ABE'S 2017 Quarter Scale Tractor Team Takes SECOND at Nationals!

Check out the news article at the bottom of the page for more information. Way to go, team!

2017 Quarter Scale Team
2017 Quarter Scale Tractor Team Takes 2nd Place at National Competition

Photo: Members of the SDSU Quarter-Scale Tractor Team claimed second place at the recent International Quarter-Scale Tractor Student Design Competition in Peoria, IL. Team members and advisors include, from left to right: Nate Wright, Ryan VanTassel, Tia Muller, Miranda LeBrun, Mitch Sandey, Alex Koepke, T.J. Harder, Chandler Jansen, Lucas Derdall, Joe Deboer, Caleb Dinse, Spencer Van Overbeke, Doug Prairie, Tate Ketelhut, Joe Darrington, and Brady Buck. Not pictured: advisory Aaron Franzen. (Photo courtesy of the American Society of Agricultural and Biological Engineers).




Cody Myers and Colin LeBrun

Senior design students Cody Myers (Columbus, NE), Colin LeBrun (Dell Rapids, SD), and Grant Bose (Slayton, MN) from the Department of Agricultural and Biosystems Engineering are working with POET, LLC to assist with the development of a new process which densifies the netwrap/twine waste stream produced at the POET-DSM LIBERTY plant. The new process will need to accommodate year-round operating conditions, accept widely varying material properties, and produce a material stream capable of being pneumatically conveyed to their solid fuel boiler system. Myers, LeBrun and Bose are helping to develop a less energy-intensive process which increases reliability and decreases cost associated with converting corn stover to biofuels.


Testing and Validation of Raven’s Direct Injection Pump System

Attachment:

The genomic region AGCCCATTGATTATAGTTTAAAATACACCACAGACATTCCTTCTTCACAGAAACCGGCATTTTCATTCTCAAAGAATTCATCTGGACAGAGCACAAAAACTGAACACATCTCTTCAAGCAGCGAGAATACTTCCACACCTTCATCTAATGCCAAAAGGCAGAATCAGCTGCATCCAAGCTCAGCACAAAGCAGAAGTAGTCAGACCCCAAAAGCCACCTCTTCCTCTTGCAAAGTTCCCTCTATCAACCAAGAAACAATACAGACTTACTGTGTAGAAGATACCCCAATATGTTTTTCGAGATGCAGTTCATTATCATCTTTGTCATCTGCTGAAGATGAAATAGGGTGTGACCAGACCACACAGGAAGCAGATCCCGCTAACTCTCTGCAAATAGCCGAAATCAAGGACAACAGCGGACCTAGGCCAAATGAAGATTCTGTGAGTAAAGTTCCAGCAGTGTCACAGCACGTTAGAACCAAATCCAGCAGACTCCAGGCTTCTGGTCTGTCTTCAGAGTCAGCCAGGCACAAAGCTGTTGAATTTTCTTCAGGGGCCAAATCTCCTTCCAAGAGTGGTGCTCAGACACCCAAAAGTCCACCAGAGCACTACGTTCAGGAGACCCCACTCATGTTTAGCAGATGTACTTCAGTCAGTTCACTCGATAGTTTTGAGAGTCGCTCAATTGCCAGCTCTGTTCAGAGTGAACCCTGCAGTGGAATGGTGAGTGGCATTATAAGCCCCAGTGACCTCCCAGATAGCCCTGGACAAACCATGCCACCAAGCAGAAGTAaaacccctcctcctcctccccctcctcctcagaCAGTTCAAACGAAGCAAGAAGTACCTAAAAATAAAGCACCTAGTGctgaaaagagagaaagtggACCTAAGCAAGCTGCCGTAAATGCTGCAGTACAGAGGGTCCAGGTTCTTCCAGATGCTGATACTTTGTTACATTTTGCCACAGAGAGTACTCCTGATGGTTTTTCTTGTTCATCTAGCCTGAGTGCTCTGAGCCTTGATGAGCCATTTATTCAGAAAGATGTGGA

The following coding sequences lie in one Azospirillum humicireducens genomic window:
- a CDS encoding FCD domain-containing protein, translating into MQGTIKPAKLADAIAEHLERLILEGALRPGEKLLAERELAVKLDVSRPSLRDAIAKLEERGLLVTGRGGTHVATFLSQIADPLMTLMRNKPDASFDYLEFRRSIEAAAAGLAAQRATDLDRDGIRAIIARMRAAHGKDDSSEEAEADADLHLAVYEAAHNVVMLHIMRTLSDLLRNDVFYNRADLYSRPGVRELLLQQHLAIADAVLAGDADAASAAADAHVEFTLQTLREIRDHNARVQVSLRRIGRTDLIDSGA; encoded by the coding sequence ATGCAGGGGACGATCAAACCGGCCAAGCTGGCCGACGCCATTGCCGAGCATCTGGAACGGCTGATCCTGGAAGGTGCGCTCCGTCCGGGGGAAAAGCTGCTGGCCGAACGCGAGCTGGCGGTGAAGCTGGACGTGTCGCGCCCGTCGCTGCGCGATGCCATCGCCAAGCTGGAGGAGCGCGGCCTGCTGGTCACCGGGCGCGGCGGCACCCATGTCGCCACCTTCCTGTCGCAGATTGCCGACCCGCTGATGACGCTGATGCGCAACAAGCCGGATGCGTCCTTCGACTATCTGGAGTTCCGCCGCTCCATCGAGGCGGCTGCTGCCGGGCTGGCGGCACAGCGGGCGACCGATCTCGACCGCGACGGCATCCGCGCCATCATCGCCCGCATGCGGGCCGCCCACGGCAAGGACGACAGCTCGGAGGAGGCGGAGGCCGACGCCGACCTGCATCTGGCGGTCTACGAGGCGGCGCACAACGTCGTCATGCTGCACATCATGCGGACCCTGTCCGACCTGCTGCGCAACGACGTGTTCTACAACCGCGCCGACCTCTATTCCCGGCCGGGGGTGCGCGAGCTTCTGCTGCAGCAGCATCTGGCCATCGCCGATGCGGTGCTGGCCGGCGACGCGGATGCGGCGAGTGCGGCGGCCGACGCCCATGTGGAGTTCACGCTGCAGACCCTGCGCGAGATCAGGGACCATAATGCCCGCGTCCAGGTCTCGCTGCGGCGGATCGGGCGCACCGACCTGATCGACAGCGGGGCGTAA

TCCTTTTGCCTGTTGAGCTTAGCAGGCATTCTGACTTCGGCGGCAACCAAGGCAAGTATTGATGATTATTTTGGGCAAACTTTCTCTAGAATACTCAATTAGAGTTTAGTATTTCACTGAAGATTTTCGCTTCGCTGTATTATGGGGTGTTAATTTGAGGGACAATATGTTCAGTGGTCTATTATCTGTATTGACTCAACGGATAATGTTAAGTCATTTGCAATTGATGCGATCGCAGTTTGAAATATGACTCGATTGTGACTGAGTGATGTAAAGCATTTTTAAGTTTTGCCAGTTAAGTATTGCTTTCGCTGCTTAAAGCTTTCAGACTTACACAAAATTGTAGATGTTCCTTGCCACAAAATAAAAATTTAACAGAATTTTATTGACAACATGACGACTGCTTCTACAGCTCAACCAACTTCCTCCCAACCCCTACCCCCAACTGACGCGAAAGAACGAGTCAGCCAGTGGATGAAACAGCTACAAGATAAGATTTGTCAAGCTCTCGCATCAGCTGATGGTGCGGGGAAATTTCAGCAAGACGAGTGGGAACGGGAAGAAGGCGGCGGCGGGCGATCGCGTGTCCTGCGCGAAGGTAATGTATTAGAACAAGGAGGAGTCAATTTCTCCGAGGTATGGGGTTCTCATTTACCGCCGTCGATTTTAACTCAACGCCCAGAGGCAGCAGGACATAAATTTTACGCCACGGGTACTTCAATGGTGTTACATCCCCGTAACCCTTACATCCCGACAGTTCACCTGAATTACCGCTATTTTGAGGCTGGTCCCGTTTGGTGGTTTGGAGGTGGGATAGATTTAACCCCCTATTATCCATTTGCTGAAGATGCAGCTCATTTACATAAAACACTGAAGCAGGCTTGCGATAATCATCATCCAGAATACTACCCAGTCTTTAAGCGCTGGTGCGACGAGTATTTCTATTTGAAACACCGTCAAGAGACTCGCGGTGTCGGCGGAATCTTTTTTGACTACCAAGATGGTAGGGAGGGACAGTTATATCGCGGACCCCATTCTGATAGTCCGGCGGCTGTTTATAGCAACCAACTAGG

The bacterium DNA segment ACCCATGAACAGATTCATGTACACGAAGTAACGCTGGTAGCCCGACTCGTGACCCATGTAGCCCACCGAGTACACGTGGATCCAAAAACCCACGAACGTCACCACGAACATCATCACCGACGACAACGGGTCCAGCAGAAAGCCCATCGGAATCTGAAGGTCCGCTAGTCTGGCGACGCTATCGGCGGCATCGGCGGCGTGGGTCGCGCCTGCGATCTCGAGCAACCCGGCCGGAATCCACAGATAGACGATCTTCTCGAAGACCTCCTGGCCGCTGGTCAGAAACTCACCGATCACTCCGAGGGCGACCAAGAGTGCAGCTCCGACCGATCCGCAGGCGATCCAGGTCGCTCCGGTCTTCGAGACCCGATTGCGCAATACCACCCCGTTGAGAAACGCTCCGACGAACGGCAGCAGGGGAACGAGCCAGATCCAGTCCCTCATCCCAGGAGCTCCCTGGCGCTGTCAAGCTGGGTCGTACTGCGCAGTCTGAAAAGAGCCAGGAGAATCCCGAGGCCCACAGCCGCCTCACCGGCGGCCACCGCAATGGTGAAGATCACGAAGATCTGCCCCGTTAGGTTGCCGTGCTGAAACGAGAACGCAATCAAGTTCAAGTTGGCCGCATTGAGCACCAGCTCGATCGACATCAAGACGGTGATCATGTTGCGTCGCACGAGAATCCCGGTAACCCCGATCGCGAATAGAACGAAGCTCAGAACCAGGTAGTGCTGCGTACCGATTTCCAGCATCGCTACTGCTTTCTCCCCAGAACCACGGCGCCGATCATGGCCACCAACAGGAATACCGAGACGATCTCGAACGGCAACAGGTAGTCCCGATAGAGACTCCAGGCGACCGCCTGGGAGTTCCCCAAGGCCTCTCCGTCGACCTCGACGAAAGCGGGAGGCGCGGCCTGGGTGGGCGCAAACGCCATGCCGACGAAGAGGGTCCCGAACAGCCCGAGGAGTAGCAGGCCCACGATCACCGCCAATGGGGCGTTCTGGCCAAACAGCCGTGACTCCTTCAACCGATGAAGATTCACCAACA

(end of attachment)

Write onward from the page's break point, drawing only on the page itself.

Matt Fritzke and Chandler Jansen

Senior Agricultural and Biosystems Engineering students Matt Fritzke (Watertown, MN) and Chandler Jansen (Emery, SD) have partnered with Raven Industries to improve the performance and accuracy of Raven’s direct injection pump system. Raven Industries is based in Sioux Falls, SD, and manufactures precision agriculture and flow control technologies. Fritzke and Jansen will develop test procedures and corresponding test fixtures to measure actual flow produced by the injection pump under different operating scenarios. Their work will improve the accuracy of applying chemicals to fields to help reduce crop damage and improve chemical effectiveness.


Feedlot Design for a One-Thousand Head Cattle Operation

Christopher Waibel and Lindsay Wallace

Senior Agricultural and Biosystems Engineering students Christopher Waibel (Saint Augusta, MN) and Lindsay Wallace (Maple Plain, MN) are working with the Natural Resources Conservation Service (NRCS) on a cattle feedlot design project. Waibel and Wallace will design a new feedlot area with a full containment system. The new feedlot will be designed to house 1,000 head and have expandability to 2,000 head. The feedlot and containment system must be designed within South Dakota Department Environment and Natural Resources (SD DENR) and NRCS criteria. Waibel and Wallace are gaining valuable experience from this real-life project and are getting first-hand exposure to alternative viewpoints, design concepts, designing to meet specific standards and regulations, and carefully considering the economics of design choices.